A new update on the El Paso City Council's Resolution to Legalize Drugs in the hope of reducing drug murders across the river in Juarez from the January 18, 2009 edition of the El Paso Times:
Rep. Beto O'Rourke: 70% now back drug legalization resolution
By Gustavo Reveles Acosta / El Paso Times
Posted: 01/18/2009 10:02:47 PM MST
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EL PASO -- South-West city Rep. Beto O'Rourke has been in the hot seat since he successfully lobbied the rest of City Council to approve a resolution that included an amendment that asked for an open and honest debate on the legalization of narcotics.
The resolution by the Border Relations Committee called for federal intervention to quell the crime wave in Juárez that claimed 1,600 lives in 2008. O'Rourke added the part of a debate
South-West city Rep. Beto O'Rourke spoke recently about his addition to a Border Relations Committee resolution. (Mark Lambie / El Paso Times)
on legalizing narcotics, the rest of council agreed with him but Mayor John Cook vetoed it.
After making national headlines, being on the losing end of the veto and taking on a congressman, O'Rourke discussed the interesting week-and-a-half he has had.
Q You praised the original resolution drafted by the Border Relations Committee as well thought out, yet you decided to add the amendment on the drug legalization debate. Why?
A It appropriately expressed our solidarity for our sister city and the compassion for the people who have suffered terrible violence. It also made some strong policy recommendations. But it just didn't go far enough. To not say something that significantly changes the equation, I felt, would
not be responsible. And so with that I added the famous -- or now infamous -- 12 words asking for an open and honest debate ending the prohibition of drugs.
Q The reaction to the City Council's support of the amendment has garnered regional and national attention. Did you know what you were getting into?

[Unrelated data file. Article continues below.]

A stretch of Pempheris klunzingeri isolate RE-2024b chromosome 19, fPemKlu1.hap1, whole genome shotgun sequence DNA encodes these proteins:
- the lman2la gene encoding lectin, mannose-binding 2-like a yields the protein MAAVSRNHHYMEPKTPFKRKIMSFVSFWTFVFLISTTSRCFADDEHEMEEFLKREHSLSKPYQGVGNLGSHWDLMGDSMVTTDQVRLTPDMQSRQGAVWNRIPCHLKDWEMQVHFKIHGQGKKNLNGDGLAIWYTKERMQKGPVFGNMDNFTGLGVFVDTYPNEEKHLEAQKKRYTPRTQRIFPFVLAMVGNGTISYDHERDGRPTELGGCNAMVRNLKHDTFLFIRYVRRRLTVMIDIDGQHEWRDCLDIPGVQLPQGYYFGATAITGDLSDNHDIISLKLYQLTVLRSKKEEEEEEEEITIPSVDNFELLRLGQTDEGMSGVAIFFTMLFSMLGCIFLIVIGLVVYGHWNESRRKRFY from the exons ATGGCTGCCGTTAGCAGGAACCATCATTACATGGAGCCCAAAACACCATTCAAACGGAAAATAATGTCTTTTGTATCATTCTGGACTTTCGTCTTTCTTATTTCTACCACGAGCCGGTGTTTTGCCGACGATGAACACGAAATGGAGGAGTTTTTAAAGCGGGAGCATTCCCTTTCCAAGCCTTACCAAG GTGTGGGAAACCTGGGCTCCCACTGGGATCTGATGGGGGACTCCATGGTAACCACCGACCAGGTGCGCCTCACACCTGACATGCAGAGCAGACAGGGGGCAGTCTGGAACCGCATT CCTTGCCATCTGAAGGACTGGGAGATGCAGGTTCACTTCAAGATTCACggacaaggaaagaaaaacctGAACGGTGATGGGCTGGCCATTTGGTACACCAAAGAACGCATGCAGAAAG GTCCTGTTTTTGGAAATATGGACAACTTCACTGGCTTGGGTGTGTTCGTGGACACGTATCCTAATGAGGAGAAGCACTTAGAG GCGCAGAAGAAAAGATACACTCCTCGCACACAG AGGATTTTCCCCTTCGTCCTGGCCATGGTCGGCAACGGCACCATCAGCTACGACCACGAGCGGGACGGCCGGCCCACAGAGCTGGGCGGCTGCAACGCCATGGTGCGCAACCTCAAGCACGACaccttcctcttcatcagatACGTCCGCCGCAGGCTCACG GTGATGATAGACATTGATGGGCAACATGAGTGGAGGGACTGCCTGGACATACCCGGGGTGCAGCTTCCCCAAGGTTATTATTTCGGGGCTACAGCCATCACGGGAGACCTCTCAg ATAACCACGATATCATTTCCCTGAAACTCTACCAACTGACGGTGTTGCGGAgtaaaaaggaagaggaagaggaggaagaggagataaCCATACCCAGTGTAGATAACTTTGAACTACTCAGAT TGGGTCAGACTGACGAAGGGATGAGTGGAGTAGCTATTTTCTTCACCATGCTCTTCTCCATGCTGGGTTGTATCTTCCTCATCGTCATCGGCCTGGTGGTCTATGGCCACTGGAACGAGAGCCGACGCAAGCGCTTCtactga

A To a degree. We were certainly trying to draw regional and national focus on an incredibly significant problem that affects not only Juárez and not only El Paso but
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the entire country. To a degree, it was designed to draw the attention of the country ... and to that degree it worked.
Q All city representatives said they received a lot of calls and e-mails on this issue. Can you share some of the feedback you received?
A Right off the bat most of my correspondence was split 50/50 pro and con. Later on, I got more 70 percent pro and 30 percent con. Someone at my Monday morning breakfast meeting said that when they first read the headline he wondered what I and the rest of City Council were doing. But that then, the more he thought about it, the more he realized that we were right. That all options needed to be on the table.
Q Is it your belief that El Paso would have lost federal and state funds if the veto had been reversed on Tuesday?
A The honest answer is I don't know. And part of why I don't know is because the congressman (U.S. Rep. Silvestre Reyes, D-Texas) and his office and the state House delegation offered no specifics or facts. In fact, what they did offer was speculative. It's speculation. There is no specific threat, no specific dollar amount or no specific project that is in peril. It's just too bad that there wasn't more I believe, is not well founded.